GREAT BARRINGTON — About 50 people came out on a brisk fall morning Monday to attend the rededication ceremony of the Newsboy Statue on Great Barrington's west end.
"Sculptures are not only worthy artistically but reflect themes in American history and culture," said Historical Commission Chairman Paul Ivory. "They tell fascinating and illuminating stories."
The Newsboy Monument was given to the town by resident Colonel William L. Brown in 1895. Brown, the former business manager for the New York Daily News, felt that the newsboy was the unheralded hero of the media and needed recognition. He hired sculptor David Richards to produce the monument.
The statue was produced with local help, local historian Gary Leveille said. The pillar that the bronze newsboy stands on is granite from Quincy. And the dolomite base for the fountain was locally quarried.
The dolomite was part of the problem with the statue's longevity, Leveille explained. It's a weaker stone than granite and softer, so it has deteriorated far more quickly.
"When they mined it they thought it was just as strong as granite," the historian explained. "But they were wrong about its lifespan."
In the century since the statue was built, it fell further into disrepair. In 2015, the town of Great Barrington voted in favor of using Community Preservation Act funds to completely rehabilitate the statue. Just over a year later, that work is complete.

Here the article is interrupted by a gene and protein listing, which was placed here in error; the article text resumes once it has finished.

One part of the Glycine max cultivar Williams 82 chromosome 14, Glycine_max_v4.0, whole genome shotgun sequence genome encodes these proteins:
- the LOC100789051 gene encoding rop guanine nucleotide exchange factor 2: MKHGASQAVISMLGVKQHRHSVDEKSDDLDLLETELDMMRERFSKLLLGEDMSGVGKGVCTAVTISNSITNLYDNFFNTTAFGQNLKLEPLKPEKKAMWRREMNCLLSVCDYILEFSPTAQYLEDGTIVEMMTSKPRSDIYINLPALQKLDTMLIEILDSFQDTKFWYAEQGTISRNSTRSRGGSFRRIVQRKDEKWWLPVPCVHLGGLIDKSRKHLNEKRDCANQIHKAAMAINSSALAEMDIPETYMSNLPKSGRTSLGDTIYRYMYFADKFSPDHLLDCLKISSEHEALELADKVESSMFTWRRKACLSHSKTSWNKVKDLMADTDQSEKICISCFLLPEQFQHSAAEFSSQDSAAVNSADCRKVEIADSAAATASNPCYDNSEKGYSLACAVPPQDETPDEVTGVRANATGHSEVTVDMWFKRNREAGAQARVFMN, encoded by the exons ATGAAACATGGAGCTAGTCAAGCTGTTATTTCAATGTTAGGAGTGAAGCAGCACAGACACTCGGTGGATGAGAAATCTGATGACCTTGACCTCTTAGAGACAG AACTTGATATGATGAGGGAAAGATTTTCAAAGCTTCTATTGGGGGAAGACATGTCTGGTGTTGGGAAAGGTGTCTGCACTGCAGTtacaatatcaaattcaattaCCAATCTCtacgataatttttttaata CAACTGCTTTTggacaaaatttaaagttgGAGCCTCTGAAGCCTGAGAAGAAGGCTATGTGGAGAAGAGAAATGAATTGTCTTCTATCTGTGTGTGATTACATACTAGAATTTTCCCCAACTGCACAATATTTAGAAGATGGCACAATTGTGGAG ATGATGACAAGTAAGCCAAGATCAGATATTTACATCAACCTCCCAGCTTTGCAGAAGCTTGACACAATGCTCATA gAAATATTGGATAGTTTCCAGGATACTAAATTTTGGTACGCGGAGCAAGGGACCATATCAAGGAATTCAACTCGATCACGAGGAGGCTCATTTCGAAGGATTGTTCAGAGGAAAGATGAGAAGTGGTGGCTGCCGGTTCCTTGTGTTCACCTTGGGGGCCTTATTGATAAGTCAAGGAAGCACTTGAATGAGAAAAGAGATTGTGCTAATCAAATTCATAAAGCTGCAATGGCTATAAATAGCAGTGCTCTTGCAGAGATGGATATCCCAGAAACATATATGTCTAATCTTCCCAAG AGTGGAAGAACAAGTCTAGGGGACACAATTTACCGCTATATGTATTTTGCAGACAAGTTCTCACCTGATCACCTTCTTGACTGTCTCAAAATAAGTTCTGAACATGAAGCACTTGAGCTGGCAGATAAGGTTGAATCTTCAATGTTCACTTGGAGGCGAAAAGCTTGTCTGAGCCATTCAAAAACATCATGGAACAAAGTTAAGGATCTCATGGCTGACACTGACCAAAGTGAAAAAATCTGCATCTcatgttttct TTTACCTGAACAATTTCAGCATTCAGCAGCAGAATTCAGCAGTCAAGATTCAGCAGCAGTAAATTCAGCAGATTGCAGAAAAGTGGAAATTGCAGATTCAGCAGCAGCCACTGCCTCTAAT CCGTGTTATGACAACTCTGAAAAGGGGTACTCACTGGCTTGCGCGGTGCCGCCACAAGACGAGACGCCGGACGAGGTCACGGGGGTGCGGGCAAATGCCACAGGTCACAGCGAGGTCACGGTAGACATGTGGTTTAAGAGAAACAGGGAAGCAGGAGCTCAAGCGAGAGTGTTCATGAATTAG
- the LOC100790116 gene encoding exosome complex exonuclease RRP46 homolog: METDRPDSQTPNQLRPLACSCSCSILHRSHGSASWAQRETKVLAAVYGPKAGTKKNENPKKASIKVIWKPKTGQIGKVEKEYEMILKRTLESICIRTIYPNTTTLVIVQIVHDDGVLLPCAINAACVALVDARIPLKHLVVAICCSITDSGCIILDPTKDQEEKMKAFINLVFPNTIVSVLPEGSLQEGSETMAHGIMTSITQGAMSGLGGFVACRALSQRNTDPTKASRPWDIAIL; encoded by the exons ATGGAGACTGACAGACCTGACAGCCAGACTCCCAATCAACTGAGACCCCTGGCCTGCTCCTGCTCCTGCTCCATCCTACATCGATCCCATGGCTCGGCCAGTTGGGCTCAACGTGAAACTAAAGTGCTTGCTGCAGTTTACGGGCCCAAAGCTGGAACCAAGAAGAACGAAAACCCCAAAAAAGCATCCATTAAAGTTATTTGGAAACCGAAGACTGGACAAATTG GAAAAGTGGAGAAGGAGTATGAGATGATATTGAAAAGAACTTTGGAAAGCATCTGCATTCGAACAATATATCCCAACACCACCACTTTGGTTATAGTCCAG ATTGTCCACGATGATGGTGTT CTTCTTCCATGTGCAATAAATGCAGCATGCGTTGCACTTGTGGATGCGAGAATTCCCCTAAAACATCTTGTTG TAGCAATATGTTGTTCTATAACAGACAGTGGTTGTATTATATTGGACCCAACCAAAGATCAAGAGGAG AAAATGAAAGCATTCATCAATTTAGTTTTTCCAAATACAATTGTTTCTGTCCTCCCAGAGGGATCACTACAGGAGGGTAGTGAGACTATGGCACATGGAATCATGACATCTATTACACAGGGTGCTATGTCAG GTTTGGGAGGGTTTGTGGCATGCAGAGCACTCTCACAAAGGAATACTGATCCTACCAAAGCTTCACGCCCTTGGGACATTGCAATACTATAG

"This is the first fully completed project from the Act," said Bill Nappo, a member of the Community Preservation Committee.
The town turned to local and state businesses just as their predecessors had for the project.
The statue's rehabilitative work was done by Cambridge-based Daedalus Art Restoration. Daedalus scraped off layers of protective coating that had become corrosive and reapplied it.
Locally, Gilmore Plumbing replaced the base fountain's pump. Housatonic-based Eric Bailey Landscaping Design pruned the juniper at the statue's base and cleaned up the shrubbery surrounding the monument.
The event began with remarks from Historical Commission Chairman Paul Ivory. Ivory said that his career at Stockbridge's Chesterwood, the summer studio of Daniel Chester French, began while he still thought of sculpture as "boring" and uninspired. But, he said, his time at the museum led him to understand that outdoor monuments have significance and cultural importance.
Leveille spoke next, focusing on the work to rehabilitate the sculpture and his personal journey to understand the "mystery and history" of the monument, the impetus for the title of his book, "The Mystery and History of the Great Barrington Newsboy Statue."
"When I first started researching and looking at the history of this monument, I had brown hair," joked Leveille.
After Leveille's address, the Berkshire Ukulele Band struck up with Woody Guthrie's "This Land is Your Land," and the crowd made their way off into the morning.